The Dark Knight: It’s a real movie

Like There Will Be Blood! Or The Departed! Or The Firm! Or anything with Tom Hanks!

I so want to talk about Style Weekly’s Most Powerful People list,* but since Christian Bale is loads more interesting than the Ukrop family (that’s just a fact), I will do what I am paid to do here, and gush sickeningly about The Dark Knight.

Guys, I want to cry when I think about how much Christopher Nolan is giving me hope for the future of filmmaking. No, seriously. The Dark Knight is a real movie! With real editing and acting and a neat score and everything! It’s like Michael Clayton if George Clooney were replaced by Batman!** Yeah, THAT real! Michael Clayton real! I think I’m not exaggerating when I say that this film effectively alters the way of the superhero movie forever. Neither camp nor irony have a place in this film. Where Batman Begins extended what in retrospect seems to be timid feelers, The Dark Knight embraces reality full force.

A few hours before I saw this film, I happened to catch the beginning of the 1995 Joel Schumacher neon extravaganza (aka Batman Forever), in which Chris O’Donnell and Val Kilmer wisecracked their way through a cartoonish, blacklit landscape of surreally costumed thugs. Somebody enjoyed that film enough to hire Schumacher to craft what is surely the laughing stock of the entire film industry, Batman and Robin — you know, the one with George Clooney and Alicia Silverstone and Arnold Schwarzenegger….and more neon. But ven Tim Burton‘s first two Batman incarnations, both classic in their own ways, seem trifling and childish compared with this film.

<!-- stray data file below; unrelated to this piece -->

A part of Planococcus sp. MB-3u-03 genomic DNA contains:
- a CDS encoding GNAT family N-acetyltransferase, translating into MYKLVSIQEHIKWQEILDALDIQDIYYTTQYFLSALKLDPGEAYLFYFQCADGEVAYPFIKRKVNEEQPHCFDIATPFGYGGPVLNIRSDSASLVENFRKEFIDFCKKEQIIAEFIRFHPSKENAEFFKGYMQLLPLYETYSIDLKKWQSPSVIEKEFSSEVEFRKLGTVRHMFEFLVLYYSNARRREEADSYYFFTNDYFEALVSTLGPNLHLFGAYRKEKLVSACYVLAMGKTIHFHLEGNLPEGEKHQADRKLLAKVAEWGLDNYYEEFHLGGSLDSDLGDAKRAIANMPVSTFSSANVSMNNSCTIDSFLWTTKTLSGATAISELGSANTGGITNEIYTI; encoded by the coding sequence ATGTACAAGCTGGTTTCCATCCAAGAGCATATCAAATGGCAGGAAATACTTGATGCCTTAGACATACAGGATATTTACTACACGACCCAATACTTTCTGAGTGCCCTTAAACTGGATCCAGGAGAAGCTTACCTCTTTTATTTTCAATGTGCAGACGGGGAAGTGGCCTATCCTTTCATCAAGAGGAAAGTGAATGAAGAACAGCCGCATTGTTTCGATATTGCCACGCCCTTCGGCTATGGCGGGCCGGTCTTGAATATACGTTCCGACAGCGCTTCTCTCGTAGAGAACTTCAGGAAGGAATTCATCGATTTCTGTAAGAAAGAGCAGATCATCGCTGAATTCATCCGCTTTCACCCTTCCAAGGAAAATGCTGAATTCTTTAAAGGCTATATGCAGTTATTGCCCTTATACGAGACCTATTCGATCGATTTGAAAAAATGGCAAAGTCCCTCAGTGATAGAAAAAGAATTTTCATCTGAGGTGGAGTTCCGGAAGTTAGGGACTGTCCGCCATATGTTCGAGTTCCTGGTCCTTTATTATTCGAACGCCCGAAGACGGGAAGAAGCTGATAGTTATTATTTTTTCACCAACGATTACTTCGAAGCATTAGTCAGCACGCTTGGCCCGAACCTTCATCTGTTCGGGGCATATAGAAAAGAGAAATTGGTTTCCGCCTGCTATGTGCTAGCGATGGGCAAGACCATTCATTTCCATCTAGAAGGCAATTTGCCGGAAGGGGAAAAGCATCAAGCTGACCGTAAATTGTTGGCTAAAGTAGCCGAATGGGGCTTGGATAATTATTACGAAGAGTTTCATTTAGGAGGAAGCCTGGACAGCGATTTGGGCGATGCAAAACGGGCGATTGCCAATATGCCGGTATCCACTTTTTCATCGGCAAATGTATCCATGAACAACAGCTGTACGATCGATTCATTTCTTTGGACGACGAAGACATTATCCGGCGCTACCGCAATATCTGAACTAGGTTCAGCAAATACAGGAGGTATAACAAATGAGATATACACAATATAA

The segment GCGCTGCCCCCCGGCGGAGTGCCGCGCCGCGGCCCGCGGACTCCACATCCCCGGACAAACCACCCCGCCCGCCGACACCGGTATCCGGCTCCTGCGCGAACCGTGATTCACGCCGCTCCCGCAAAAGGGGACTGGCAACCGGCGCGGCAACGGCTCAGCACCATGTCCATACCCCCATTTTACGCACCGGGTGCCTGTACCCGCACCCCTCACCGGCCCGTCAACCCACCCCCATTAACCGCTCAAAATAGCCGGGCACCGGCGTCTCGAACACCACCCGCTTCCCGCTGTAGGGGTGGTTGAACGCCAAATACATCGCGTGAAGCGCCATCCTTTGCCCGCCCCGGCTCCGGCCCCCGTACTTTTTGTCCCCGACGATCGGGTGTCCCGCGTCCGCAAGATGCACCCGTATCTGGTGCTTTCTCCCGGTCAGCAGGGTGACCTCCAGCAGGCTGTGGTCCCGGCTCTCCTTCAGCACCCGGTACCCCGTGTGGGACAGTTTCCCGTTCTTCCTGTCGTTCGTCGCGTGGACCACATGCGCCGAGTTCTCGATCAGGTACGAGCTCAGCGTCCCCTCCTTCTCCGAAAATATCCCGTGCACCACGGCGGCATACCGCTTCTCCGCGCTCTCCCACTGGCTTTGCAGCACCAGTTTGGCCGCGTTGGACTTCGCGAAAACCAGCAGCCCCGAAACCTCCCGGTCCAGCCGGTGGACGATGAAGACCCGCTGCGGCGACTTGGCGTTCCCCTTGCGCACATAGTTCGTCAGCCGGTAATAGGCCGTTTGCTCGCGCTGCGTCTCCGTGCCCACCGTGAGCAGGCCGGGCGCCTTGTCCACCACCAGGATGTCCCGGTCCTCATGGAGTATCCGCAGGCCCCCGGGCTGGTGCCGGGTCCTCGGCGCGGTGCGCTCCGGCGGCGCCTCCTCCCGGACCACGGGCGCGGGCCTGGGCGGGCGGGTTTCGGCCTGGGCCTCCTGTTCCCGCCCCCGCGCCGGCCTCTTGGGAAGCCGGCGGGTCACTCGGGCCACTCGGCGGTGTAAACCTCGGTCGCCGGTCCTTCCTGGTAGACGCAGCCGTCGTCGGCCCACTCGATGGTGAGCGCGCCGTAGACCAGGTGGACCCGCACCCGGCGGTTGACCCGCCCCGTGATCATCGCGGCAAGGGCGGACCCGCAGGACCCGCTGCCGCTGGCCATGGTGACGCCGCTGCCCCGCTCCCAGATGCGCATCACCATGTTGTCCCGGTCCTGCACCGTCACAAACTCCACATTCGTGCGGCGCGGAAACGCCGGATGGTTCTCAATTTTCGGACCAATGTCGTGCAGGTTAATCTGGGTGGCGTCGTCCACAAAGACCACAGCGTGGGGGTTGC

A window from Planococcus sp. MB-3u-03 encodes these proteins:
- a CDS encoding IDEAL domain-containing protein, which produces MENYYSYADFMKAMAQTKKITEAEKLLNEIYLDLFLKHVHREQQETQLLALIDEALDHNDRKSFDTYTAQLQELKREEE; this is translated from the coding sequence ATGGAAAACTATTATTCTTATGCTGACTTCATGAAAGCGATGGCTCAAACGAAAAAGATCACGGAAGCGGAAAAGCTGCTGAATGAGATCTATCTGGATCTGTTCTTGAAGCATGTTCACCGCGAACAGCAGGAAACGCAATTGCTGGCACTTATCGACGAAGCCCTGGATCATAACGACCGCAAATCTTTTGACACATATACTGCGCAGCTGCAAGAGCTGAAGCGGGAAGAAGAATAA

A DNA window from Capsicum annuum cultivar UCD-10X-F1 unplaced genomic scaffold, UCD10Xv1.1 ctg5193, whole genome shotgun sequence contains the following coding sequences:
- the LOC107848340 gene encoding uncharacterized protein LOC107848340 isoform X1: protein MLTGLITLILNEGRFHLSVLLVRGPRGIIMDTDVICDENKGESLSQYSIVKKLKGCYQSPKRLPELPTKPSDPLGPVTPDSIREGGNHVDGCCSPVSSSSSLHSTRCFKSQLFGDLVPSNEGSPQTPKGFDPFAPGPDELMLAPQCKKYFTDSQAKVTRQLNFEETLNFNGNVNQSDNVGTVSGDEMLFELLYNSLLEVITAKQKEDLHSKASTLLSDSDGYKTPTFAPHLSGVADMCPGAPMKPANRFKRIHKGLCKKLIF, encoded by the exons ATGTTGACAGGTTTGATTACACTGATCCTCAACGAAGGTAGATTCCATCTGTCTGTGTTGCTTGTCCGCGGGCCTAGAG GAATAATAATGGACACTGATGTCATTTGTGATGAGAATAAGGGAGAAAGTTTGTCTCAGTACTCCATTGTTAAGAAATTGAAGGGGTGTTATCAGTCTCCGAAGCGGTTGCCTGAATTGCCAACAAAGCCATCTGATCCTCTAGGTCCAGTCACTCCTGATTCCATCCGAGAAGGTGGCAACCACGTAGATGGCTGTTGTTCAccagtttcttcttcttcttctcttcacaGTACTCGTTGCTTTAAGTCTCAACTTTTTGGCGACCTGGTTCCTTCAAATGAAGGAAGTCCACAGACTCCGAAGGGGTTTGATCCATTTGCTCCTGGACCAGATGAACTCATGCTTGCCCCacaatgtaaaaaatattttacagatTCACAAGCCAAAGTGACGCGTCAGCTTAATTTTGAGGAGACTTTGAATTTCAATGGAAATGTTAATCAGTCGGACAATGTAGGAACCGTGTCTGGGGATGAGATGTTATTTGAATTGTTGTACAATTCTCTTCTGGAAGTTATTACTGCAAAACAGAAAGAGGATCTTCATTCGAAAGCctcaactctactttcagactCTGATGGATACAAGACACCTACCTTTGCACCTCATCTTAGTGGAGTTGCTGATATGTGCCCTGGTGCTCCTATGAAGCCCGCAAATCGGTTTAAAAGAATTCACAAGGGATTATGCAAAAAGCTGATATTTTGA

Actually, a whole hell of a lot of other movies seem childish now, also. Including Iron Man, Spider-Man, and even, I have to admit, X-Men. A large part of it is because none of the above movies, or any movie like them, has really had a villain quite like Heath Ledger‘s Joker. There’s a posthumous Best Supporting Actor award in this for him in 2009, certainly, and the role deserves it. But it’s not just Ledger’s phenomenal performance (a friend of mine wrote to me that the audience pines for him when he’s not onscreen, and I think that’s an excellent way to put it) that creates this truly mesmerizing villain. Nolan has stripped The Joker of his backstory. A man who has no origins, no agenda, and no grudge against anyone in particular also has no weaknesses. It was a brilliant screenwriting move and not the only one in the film. There are other things going on here. Unexpected relationships, gritty cinematography, top-quality acting, and a setting and pace reminiscent of The Departed — these things inform us that big budget superhero flicks can (and should) deliver a product worth every dollar that was put into it.

Is Christopher Nolan the dark knight of twenty-first century cinema? Between him and Andrew Stanton (director/writer of Wall-E), I feel that at last, someone in Hollywood is paying attention. And the bar has been raised so high that filmgoers will demand the same level of quality from their blockbusters, be they about robots, giant bats, or anything in between.

*Tomorrow I would have my car covered in mashed potatoes and White House rolls (one hopes). Update: you can join the discussion about this article and what it means about our city over in Op/Ed!
**I know George Clooney was Batman, but it makes things too confusing to bring that up. It’s like the time travel paradox. Kinda like it, anyway.

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Susan Howson

Susan Howson is managing editor for this very website. She writes THE BEST bios.

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